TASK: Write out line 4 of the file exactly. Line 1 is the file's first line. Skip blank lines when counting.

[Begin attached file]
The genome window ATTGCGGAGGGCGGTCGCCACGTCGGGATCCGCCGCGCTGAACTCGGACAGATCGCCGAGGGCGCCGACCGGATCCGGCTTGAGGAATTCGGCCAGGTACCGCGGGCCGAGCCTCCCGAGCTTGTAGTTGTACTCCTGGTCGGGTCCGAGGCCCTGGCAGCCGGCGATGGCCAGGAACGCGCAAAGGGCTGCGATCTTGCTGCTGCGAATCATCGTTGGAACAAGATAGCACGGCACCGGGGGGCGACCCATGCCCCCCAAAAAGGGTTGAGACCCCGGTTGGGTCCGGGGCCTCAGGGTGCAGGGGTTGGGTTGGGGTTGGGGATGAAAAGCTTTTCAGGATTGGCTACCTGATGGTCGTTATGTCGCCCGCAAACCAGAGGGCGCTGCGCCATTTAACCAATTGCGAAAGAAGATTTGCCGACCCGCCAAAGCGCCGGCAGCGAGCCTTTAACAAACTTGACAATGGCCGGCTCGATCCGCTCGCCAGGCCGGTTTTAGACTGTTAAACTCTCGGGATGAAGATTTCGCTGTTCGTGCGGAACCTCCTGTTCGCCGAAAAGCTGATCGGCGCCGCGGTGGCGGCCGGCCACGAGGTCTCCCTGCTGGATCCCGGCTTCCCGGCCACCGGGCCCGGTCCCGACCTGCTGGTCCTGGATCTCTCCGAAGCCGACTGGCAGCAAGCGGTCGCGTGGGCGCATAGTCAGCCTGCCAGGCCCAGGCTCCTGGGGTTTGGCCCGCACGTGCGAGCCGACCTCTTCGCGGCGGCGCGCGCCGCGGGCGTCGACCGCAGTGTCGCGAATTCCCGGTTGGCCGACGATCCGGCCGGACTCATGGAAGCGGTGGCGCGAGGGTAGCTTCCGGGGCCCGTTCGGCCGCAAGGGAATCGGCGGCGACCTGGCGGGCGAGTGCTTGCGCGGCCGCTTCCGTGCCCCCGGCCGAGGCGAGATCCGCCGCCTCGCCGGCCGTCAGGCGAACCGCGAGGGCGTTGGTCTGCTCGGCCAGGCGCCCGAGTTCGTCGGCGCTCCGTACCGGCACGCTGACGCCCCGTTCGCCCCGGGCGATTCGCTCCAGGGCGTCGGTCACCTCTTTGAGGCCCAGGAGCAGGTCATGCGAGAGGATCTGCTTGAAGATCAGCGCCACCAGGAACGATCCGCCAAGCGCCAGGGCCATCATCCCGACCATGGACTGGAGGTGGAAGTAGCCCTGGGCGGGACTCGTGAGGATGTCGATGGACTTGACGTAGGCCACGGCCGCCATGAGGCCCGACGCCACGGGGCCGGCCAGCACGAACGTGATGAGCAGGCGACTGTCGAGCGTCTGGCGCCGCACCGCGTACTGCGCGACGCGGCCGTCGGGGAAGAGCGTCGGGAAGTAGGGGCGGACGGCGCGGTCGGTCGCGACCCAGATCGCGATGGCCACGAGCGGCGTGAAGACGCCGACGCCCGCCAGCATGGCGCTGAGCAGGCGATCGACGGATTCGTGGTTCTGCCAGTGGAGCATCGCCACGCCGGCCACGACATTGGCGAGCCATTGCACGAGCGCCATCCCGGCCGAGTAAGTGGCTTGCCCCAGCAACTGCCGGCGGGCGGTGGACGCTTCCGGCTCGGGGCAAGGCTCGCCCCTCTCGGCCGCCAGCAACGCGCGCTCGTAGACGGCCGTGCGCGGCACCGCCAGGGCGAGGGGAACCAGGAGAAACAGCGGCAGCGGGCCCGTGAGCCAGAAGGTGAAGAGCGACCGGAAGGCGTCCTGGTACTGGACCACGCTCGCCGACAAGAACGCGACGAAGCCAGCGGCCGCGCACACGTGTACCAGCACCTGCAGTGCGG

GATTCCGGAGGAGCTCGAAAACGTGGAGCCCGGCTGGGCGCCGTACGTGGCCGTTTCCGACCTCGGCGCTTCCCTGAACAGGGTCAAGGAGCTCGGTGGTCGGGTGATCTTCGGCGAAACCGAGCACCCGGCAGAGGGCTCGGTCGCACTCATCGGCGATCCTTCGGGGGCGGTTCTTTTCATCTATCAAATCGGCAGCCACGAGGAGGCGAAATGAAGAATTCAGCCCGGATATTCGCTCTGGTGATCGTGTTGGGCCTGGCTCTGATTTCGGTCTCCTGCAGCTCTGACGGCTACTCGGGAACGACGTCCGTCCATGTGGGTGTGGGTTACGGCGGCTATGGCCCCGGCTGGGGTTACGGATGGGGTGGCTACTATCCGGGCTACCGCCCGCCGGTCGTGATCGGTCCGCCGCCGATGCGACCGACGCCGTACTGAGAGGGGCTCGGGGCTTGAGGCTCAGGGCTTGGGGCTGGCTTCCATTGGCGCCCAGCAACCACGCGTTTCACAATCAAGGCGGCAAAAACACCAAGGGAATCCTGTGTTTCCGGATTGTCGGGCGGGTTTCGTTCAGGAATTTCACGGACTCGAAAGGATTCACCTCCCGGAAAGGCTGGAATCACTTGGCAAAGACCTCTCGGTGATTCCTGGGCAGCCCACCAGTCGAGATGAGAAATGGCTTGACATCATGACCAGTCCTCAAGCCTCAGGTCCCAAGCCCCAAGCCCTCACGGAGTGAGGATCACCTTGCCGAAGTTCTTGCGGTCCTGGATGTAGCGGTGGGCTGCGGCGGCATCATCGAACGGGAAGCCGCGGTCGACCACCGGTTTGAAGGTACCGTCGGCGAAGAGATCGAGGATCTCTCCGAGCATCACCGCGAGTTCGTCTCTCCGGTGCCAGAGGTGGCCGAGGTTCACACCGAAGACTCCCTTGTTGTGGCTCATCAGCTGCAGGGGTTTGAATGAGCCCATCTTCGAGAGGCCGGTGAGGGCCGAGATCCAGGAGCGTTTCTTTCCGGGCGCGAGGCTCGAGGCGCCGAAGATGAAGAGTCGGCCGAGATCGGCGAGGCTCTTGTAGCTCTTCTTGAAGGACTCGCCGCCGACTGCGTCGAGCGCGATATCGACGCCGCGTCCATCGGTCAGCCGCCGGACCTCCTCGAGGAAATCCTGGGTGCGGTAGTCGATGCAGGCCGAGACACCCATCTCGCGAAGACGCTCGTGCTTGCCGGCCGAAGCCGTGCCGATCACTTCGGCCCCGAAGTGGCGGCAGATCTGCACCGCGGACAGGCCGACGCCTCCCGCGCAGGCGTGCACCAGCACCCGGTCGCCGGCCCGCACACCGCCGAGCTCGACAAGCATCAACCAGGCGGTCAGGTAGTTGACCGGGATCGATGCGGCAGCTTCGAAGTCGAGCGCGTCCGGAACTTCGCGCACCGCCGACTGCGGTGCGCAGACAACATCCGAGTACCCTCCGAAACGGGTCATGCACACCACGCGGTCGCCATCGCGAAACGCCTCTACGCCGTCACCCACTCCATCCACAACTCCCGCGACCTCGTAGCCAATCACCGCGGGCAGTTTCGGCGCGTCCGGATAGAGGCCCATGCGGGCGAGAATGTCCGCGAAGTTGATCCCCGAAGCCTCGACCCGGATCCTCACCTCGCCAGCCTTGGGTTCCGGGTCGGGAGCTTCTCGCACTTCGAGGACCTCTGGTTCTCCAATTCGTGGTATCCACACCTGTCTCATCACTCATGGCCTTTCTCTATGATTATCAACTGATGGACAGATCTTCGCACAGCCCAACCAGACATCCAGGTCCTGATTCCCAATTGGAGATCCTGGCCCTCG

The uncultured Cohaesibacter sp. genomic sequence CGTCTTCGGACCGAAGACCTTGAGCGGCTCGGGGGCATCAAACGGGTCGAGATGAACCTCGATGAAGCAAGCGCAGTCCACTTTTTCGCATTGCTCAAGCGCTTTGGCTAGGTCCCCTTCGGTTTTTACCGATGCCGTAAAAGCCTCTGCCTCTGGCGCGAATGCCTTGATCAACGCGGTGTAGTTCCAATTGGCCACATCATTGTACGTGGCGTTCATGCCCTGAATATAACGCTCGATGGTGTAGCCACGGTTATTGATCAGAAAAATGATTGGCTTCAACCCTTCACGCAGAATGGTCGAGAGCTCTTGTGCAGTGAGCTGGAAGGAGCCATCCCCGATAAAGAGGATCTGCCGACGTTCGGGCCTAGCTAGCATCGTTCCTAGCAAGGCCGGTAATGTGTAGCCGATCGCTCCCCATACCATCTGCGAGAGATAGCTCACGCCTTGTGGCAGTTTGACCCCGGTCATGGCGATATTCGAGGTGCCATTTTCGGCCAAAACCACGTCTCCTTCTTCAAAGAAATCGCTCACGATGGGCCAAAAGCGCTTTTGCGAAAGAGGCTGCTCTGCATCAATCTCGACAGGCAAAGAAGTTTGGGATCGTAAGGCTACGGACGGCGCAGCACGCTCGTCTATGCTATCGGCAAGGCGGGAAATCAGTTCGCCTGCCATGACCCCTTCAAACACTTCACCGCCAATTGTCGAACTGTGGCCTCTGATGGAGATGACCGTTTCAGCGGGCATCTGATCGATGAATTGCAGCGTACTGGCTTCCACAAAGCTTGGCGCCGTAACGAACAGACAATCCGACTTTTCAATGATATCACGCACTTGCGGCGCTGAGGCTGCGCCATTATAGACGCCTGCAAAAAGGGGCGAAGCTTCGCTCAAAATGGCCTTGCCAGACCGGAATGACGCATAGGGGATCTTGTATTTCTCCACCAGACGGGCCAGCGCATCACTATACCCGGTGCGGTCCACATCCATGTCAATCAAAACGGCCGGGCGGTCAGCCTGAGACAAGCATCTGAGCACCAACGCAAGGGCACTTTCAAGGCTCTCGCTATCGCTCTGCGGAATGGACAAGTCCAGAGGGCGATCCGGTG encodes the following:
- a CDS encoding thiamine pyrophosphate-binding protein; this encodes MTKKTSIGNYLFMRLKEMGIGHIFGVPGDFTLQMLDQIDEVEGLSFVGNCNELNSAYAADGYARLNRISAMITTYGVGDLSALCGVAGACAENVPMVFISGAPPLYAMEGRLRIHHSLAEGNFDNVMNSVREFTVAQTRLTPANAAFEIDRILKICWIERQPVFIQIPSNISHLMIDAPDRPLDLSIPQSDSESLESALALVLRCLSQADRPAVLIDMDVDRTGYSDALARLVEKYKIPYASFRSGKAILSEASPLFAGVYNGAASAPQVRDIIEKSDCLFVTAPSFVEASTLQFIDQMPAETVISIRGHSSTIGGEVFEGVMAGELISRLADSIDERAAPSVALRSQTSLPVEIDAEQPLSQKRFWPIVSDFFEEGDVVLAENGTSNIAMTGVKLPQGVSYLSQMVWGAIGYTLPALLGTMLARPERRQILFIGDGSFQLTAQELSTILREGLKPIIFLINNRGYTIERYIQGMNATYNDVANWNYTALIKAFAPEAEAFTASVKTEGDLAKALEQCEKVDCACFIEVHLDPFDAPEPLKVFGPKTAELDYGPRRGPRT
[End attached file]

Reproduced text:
- a CDS encoding thiamine pyrophosphate-binding protein; this encodes MTKKTSIGNYLFMRLKEMGIGHIFGVPGDFTLQMLDQIDEVEGLSFVGNCNELNSAYAADGYARLNRISAMITTYGVGDLSALCGVAGACAENVPMVFISGAPPLYAMEGRLRIHHSLAEGNFDNVMNSVREFTVAQTRLTPANAAFEIDRILKICWIERQPVFIQIPSNISHLMIDAPDRPLDLSIPQSDSESLESALALVLRCLSQADRPAVLIDMDVDRTGYSDALARLVEKYKIPYASFRSGKAILSEASPLFAGVYNGAASAPQVRDIIEKSDCLFVTAPSFVEASTLQFIDQMPAETVISIRGHSSTIGGEVFEGVMAGELISRLADSIDERAAPSVALRSQTSLPVEIDAEQPLSQKRFWPIVSDFFEEGDVVLAENGTSNIAMTGVKLPQGVSYLSQMVWGAIGYTLPALLGTMLARPERRQILFIGDGSFQLTAQELSTILREGLKPIIFLINNRGYTIERYIQGMNATYNDVANWNYTALIKAFAPEAEAFTASVKTEGDLAKALEQCEKVDCACFIEVHLDPFDAPEPLKVFGPKTAELDYGPRRGPRT